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Substance abuse


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this is to raise awareness on the dangers of alcohol and drug abuse among the youth

Published in: Lifestyle
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Substance abuse

  1. 1. Repeated use of the substance in ways that would be considered physically harmful
  2. 2.  Substance abuse is defined as the excessive use of a substance, which can be alcohol, or drugs. Substance abuse is a patterned use of a drug in which the user consumes the substance in amounts by means of methods which are used to consume the substance,  which can be through sniffing, drinking, smoking or inhaling the substance there are different methods which can be used to consume the substance.  These methods can be harmful to the individual and others around the person consuming the substance.
  3. 3.  Drug abuse in South Africa is fast becoming a big problem. According to the South African Depression and Anxiety Group, illegal drug consumption in South Africa is double the world norm.  This has led to an increase in crime rates especially among poor unemployed South Africans. Figures published by the South African Police Service show that drug abuse accounts for 60% of all crimes.  To make matters worse, the Central Drug Authority’s (CDA) Dr. David Bayever reckons that up to 15% of South Africans adolescents abuse drugs.
  4. 4.  A study carried out by researchers from the Free State University, University of Natal, University of the North, and Institute for Special Populations Research found that South Africa has the uncertain distinction of having the largest illegal drug market in sub-Saharan Africa.  Factors that have contributed to rising levels of drug abuse include widespread and severe poverty levels, rapid transformation and decline of traditional and social relationships, as well as porous borders.  Expanding trade links with other parts of the world such as Asia, Europe, and the Americas have also made South Africa attractive to drug traffickers.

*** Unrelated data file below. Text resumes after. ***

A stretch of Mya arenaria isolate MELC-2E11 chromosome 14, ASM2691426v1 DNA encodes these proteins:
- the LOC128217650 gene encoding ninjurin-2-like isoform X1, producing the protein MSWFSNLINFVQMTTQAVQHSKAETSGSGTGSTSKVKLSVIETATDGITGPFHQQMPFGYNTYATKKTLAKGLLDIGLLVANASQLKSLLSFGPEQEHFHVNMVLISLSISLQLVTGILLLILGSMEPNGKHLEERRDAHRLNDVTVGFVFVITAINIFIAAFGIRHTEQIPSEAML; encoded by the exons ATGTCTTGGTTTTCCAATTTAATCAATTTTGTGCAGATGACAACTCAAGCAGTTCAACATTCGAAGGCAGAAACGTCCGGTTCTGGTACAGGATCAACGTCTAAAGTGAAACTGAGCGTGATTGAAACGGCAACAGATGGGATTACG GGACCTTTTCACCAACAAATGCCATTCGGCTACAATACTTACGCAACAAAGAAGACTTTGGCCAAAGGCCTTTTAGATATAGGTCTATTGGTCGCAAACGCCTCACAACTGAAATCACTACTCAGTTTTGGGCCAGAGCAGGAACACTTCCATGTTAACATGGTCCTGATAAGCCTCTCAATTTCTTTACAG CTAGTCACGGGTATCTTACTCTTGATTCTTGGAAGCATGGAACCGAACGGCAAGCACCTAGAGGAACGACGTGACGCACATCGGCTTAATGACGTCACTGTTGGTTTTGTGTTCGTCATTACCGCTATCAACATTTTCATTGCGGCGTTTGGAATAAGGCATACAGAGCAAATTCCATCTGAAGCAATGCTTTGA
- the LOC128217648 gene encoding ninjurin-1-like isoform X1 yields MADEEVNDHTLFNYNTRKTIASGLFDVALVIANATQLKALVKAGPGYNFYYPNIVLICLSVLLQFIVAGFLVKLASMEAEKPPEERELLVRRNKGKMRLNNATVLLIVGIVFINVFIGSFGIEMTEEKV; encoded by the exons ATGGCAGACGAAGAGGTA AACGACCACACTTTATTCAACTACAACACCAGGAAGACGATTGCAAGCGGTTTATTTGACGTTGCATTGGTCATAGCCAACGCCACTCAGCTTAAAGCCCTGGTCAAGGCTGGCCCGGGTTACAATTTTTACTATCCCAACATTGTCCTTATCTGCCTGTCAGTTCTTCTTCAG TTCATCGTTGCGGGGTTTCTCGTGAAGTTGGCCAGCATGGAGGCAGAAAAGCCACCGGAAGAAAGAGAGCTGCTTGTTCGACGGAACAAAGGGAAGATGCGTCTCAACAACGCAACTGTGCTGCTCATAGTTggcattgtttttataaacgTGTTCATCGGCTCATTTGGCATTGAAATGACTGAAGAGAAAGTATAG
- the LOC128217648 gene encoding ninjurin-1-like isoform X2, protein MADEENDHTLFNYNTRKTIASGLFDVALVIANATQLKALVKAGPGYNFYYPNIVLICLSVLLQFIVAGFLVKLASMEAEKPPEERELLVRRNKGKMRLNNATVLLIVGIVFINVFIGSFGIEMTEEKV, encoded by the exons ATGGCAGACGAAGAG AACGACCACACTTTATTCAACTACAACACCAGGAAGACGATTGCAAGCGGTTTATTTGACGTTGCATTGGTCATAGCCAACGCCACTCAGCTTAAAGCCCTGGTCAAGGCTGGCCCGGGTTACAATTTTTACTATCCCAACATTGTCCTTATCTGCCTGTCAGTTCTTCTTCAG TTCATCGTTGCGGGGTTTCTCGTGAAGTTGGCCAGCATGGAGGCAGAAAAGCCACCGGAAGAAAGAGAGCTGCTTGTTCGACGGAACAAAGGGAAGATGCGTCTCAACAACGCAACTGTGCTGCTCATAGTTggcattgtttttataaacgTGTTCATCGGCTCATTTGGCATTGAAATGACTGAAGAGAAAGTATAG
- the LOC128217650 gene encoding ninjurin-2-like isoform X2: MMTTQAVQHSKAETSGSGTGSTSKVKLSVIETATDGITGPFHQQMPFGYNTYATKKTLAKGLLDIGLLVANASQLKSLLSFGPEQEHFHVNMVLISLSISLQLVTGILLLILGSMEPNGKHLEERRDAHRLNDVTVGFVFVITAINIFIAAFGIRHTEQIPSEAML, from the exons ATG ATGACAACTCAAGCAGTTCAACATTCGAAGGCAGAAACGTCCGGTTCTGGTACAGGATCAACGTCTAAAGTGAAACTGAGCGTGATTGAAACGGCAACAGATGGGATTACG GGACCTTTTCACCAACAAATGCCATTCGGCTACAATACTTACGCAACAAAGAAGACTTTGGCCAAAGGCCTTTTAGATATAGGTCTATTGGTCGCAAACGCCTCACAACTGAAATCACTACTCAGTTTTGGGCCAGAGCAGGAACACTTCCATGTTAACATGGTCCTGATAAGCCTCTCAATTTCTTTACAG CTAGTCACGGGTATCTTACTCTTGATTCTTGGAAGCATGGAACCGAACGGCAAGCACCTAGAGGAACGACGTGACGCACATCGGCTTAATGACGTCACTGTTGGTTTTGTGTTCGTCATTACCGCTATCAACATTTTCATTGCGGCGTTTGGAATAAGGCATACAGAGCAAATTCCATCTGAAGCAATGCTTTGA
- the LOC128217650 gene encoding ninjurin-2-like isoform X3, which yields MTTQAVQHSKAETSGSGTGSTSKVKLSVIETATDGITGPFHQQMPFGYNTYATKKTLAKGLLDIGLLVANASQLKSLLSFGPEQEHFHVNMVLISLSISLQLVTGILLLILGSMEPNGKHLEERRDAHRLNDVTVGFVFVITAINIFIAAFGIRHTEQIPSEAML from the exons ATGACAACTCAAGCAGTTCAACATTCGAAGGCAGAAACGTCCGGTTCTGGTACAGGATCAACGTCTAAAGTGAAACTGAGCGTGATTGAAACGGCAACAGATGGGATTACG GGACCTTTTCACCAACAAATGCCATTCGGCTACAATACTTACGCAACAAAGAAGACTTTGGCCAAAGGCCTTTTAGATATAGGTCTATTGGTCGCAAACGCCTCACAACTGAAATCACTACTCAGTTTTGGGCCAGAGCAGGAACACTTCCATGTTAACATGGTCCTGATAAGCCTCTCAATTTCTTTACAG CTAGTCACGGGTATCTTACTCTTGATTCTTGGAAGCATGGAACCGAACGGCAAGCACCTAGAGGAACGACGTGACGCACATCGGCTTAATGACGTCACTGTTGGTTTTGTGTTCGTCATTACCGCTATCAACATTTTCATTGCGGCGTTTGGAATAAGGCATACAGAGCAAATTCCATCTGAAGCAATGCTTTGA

5. 5.  A nationwide survey carried out by Shisana et al. found that 2.3% of the urban population use cannabis.  In rural areas, the rate stands at one %. In addition, figures from the Youth Risk and Behavior Survey (YRBS) show that nine percent of school-age children use cannabis.  South Africans addicted to cannabis account for 19.9 % of all patients undergoing treatment at drug rehabilitation centers.  Cocaine is another widely used drug with substance abuse rate in South Africa figures from the CDA showing that its use increased by 20 % between 2006 and 2008.  As a result, the number of people seeking treatment for cocaine addiction increased from 1.5 % in 1996 to 17.5 % in 2008. Other widely used drugs are heroin,
  6. 6.  According to the Central Drug Authority, the substance abuse rate in South Africa among teenagers is spiraling out of control. In fact, one in two school children have already experimented with drugs. In most cases, children start experimenting in drugs at age twelve, according to the CDA. A study published in the Lancet Medical Journal found that more than 60 % of teenagers aged 18 years regularly drink alcohol.  This is worrying considering 30% of teenagers drink alcohol when they should be in school. The problem with drinking alcohol during one’s teenage years is it increases the likelihood of developing alcohol dependency later in life. Cannabis abuse among teenagers ranges anywhere from two to nine %.  There is no doubt substance abuse rate in South Africa is rising every year. Some of the widely available and abused drugs include heroin, marijuana, methamphetamines, and cocaine. Another increasingly popular drug is “Nyaope” — a mixture of marijuana and heroin.
  7. 7. Alcohol abuse is defined as the pattern of drinking that results in one or more of the following situations within a twelve months period: Failure to fulfill major work, school, or home responsibilities. Drinking in situations that are physically dangerous, such as while driving a car or operating machinery. Having recurring alcohol related legal problems, such as being arrested for driving under the influence of alcohol or for physically hurting someone while drunk Continued drinking despite having ongoing relationship problems that are caused or worsened by the drinking.
  8. 8.  Repeatedly neglecting your responsibilities at home, work or school because of your drinking.  Using alcohol in situations where its physically dangerous  Experiencing repeated legal problems on account of your drinking  Continuing to drink even though your alcohol use is causing problems in your relationships.  Drinking as a way to distress or to relax.